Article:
Robert Heinlein got it right when he dubbed Earth's moon a harsh mistress. NASA's lunar orbiter examined some craters near the lunar south pole that never see sunlight, and may actually represent the coldest places in the solar system -- not to mention reservoirs of precious water ice.
The Lunar Reconnaissance Orbiter (LRO) has conducted an ongoing survey of temperatures on the moon's surface through its Diviner Lunar Radiometer Experiment. The temperatures in the craters can dip as low as -397 degrees F, the lowest temperatures recorded anywhere in the solar system.Such freezing temperatures even beat those measured on icy loner Pluto in the outer solar system, but that doesn't surprise scientists. The temperature differences depend on the lack of sunlight ever reaching certain craters on the moon, rather than distance from the sun.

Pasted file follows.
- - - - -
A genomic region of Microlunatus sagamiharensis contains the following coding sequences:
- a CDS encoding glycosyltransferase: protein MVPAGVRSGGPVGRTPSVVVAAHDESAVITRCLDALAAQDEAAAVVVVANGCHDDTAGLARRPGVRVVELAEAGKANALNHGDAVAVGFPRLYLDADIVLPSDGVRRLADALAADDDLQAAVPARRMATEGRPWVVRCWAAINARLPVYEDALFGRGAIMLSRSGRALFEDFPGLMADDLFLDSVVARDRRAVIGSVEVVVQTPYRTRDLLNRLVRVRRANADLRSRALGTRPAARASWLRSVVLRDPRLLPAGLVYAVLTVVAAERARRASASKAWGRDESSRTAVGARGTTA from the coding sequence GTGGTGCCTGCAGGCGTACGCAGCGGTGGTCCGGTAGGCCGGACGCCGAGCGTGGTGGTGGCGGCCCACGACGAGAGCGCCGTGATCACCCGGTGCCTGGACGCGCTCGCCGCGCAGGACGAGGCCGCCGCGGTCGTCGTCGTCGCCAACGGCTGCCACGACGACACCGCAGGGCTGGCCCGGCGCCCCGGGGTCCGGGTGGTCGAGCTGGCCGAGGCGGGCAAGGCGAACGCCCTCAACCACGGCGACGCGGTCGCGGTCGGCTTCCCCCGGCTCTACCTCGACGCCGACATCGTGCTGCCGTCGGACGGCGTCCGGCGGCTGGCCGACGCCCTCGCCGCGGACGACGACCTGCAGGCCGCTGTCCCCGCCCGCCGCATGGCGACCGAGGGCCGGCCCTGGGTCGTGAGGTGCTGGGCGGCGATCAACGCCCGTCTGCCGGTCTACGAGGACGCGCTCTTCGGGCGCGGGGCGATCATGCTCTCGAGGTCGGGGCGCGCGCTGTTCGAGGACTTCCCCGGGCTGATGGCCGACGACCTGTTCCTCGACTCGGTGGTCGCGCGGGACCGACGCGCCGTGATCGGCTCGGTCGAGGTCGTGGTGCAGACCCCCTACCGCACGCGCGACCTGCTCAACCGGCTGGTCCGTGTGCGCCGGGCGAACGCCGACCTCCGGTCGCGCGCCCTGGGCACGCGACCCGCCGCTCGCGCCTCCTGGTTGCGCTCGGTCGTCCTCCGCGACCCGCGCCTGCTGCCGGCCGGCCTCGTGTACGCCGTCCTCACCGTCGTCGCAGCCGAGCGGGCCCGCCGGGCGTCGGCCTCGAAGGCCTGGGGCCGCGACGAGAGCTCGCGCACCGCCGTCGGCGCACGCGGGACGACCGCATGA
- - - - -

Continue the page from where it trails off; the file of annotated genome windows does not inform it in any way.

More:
In fact, one scientist said that the closest planet to the sun, Mercury, may harbor the coldest regions in the solar system.
LRO's latest science upload has also revealed the possible presence of water ice near the moon's shadowed regions. A neutron detector aboard the lunar orbiter found a decrease in neutron radiation that could represent either water or hydrogen in certain areas.
The results should also boost NASA's hopes for the upcoming LCROSS mission to find more solid evidence of water ice. Two separate impactors are on schedule to slam into craters at the moon's south poles next month, and kick up any signs of water ice in the cloud of debris. Earthlings, ready your straws.
Five amazing, clean technologies that will set us free, in this month's energy-focused issue. Also: how to build a better bomb detector, the robotic toys that are raising your children, a human catapult, the world's smallest arcade, and much more.